The upper layers of the Mir pit, down to about 340m, were reported to have an average diamond content of about 4 carats per tonne of ore, which was substantially higher than any of De Beers’ mines in South Africa.
Mir’s rapid development worried De Beers, which had worked hard to create a worldwide monopoly on diamond production and distribution. The company was forced to buy larger and larger shipments of high-quality Russian diamonds in order to control the market price. For De Beers, Mir was an enigma for a number of reasons. First, the mine’s enormous output was not consistent with the relatively small size of the mine. For example, De Beers’ Finsch mine in South Africa was almost twice the size of Mir at this point in time, yet in 1978 it would produce only 2 million carats to Mir’s 10 million: a feat considered even more incredible in light of the Siberian conditions.
Second, Mir’s output constantly accelerated in time instead of tapering off at depth, which is the case for most kimberlite pipes. Production went from 10 million carats in 1970 to 16 million in 1976, baffling De Beers’ analysts: each year they predicted a diminishing Russian supply from Mir, and each year they were wrong.
Finally, in 1976, De Beers requested a tour of the Mir mine to satisfy its curiosity. The Soviets agreed to the De Beers visit in exchange for an inspection of De Beers mines in South Africa. Every night for about a week, the De Beers delegates – led by executive Sir Philip Oppenheimer – were treated to opulent dinners and meetings with leading Russian geologists, mine managers and engineers. These alleged delaying tactics worked: by the time the De Beers delegation arrived at
the Mir mine, some 3000km from Moscow, they only had about 20 minutes to inspect the mine and associated infrastructure before they were on a return flight back to the Russian capital.
What they learned in that short amount of time only served to deepen the mystery of the Mir operation. For example, Oppenheimer was astounded by the Mir treatment plant, which did not use water to separate the ore from the diamonds. Mir engineers had explained that intense temperatures made it impossible to prevent the water from freezing; therefore, the ore at Mirny was first crushed by machines to a standard size before being fed through a sequence of x-ray sorting machines.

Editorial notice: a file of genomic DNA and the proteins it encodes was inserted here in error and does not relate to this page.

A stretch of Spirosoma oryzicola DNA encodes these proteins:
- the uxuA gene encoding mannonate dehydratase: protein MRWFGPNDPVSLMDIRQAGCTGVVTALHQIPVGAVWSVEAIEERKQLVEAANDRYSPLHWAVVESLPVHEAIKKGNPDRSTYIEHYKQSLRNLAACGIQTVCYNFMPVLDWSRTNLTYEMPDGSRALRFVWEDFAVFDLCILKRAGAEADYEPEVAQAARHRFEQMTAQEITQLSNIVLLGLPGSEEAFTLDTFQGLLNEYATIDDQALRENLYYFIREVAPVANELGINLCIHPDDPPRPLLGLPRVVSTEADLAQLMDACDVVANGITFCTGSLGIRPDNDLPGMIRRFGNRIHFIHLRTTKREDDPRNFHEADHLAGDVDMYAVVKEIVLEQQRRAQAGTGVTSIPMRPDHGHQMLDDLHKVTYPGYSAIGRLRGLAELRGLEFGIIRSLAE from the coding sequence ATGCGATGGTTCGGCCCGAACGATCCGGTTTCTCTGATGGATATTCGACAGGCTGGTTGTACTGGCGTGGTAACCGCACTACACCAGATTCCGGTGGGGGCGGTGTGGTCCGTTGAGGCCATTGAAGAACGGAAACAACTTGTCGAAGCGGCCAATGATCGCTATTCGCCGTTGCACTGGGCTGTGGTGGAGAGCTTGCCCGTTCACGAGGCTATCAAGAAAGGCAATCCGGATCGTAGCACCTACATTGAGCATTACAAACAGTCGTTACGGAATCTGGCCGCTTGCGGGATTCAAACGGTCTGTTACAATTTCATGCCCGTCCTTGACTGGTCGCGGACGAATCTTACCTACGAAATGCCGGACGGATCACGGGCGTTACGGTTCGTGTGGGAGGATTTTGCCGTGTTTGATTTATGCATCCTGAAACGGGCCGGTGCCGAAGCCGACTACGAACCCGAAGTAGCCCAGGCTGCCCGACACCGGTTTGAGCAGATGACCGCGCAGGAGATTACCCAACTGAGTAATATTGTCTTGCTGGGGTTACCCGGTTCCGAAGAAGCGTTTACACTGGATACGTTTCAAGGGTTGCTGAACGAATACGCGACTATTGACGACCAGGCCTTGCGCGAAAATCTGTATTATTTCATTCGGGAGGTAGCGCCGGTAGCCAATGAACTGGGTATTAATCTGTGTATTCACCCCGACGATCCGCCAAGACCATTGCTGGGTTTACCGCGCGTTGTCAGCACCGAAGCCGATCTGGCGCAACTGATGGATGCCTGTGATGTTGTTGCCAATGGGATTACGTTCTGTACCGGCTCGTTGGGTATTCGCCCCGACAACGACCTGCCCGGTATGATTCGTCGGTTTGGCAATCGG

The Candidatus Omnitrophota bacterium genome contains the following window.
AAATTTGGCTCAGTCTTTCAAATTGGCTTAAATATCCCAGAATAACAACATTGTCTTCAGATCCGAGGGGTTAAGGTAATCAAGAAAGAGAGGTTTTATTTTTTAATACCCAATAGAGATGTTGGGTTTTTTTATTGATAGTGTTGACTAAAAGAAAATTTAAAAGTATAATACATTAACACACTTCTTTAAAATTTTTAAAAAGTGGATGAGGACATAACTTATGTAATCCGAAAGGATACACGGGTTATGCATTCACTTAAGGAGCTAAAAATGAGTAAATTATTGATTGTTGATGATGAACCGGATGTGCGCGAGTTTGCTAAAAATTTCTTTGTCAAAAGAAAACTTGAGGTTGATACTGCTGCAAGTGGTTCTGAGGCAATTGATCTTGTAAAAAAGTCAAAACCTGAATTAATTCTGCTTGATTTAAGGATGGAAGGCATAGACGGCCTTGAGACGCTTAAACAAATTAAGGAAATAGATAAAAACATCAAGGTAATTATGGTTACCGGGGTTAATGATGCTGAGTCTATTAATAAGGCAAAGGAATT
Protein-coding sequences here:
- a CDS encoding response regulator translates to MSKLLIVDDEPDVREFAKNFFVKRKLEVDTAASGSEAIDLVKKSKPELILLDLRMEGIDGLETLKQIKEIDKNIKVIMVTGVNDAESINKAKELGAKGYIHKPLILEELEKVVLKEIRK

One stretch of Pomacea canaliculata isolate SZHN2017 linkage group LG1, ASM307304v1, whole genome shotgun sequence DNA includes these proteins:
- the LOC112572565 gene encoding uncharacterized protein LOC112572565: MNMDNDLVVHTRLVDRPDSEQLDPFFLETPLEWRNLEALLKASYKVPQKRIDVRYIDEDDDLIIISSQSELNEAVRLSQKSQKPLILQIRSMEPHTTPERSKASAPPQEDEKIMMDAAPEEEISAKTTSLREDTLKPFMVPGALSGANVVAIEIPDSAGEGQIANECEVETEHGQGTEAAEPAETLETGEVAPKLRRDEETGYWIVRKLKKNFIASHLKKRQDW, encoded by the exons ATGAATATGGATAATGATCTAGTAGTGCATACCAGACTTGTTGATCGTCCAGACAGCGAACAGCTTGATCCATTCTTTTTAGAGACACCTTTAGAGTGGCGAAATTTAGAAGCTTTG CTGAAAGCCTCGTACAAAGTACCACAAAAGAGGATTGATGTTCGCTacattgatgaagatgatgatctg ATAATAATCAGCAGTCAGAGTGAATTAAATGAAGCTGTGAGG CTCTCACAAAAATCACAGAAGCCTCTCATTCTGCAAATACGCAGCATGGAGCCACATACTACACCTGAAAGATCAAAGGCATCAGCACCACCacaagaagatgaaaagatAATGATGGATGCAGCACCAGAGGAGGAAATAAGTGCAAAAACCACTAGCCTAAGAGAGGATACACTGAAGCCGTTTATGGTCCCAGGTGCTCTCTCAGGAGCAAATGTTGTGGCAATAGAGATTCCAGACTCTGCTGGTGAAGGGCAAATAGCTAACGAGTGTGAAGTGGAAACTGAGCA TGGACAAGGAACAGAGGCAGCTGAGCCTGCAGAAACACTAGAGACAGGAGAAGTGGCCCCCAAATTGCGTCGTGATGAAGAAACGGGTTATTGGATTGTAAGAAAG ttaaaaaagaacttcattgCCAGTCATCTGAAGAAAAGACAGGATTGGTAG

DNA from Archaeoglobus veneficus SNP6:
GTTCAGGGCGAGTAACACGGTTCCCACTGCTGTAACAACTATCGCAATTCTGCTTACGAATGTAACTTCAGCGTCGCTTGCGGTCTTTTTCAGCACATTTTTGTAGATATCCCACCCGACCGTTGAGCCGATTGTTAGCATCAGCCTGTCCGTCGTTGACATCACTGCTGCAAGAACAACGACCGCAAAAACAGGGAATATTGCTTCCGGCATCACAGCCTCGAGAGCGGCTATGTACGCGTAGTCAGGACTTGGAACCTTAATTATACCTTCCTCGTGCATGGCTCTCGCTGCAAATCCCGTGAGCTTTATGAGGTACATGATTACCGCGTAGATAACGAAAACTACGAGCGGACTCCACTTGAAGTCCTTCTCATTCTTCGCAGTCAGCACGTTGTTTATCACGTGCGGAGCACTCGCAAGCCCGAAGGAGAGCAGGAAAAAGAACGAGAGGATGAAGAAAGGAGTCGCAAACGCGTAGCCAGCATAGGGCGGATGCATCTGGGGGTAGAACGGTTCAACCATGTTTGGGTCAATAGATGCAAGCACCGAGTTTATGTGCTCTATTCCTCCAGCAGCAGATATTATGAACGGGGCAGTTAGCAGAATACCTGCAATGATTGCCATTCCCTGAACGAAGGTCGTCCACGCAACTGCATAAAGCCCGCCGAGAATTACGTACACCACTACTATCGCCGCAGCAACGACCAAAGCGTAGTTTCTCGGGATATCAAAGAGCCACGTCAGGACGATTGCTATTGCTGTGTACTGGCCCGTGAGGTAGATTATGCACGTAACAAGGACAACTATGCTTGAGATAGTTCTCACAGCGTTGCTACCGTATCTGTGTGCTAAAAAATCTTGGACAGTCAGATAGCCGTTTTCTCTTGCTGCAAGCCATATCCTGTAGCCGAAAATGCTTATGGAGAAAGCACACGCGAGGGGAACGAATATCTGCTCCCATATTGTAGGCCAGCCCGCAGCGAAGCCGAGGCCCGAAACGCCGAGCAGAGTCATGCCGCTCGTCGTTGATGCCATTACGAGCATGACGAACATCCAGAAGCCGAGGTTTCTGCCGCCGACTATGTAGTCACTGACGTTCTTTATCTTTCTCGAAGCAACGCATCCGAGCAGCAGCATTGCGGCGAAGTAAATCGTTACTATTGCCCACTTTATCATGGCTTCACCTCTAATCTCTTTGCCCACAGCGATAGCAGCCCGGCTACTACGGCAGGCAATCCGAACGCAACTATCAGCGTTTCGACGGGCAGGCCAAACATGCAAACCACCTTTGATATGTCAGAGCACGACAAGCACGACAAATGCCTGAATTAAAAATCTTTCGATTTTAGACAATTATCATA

Oppenheimer also found it hard to understand how Mir was able to produce such vast quantities of diamonds usingits limited earthmoving equipment and other machinery. In 1978, Mir would deliver more than 2.8 million carats of gem diamonds to De Beers – almost one quarter of the world’s supply.
The mystery of the Mir mine’s extraordinary output was never resolved. It was the first and largest diamond mine in the Soviet Union, with a surface operation that lasted 44 years. At 525m deep with a diameter of 1200m, it remains the second-largest excavated hole in the world.
The mine finally closed in 2004, but will be known for far more than being the world’s largest open pit diamond mine. Due to the wind currents produced at its depths, Mir was able to ‘suck down’ passing helicopters, leading to an enforced ‘no fly zone’ around the pit.
Mir’s usefulness could be far from over. In 2010, innovative Russian architectural studio AB Elis proposed the rehabilitation of the mine into a garden city shielded from the harsh Siberian conditions. Called Eco-city 2020, the project has been designed as a groundbreaking expression of highly dense urbanism that can accommodate more than 100,000 people coexisting with the natural environment.


By Reuben Adams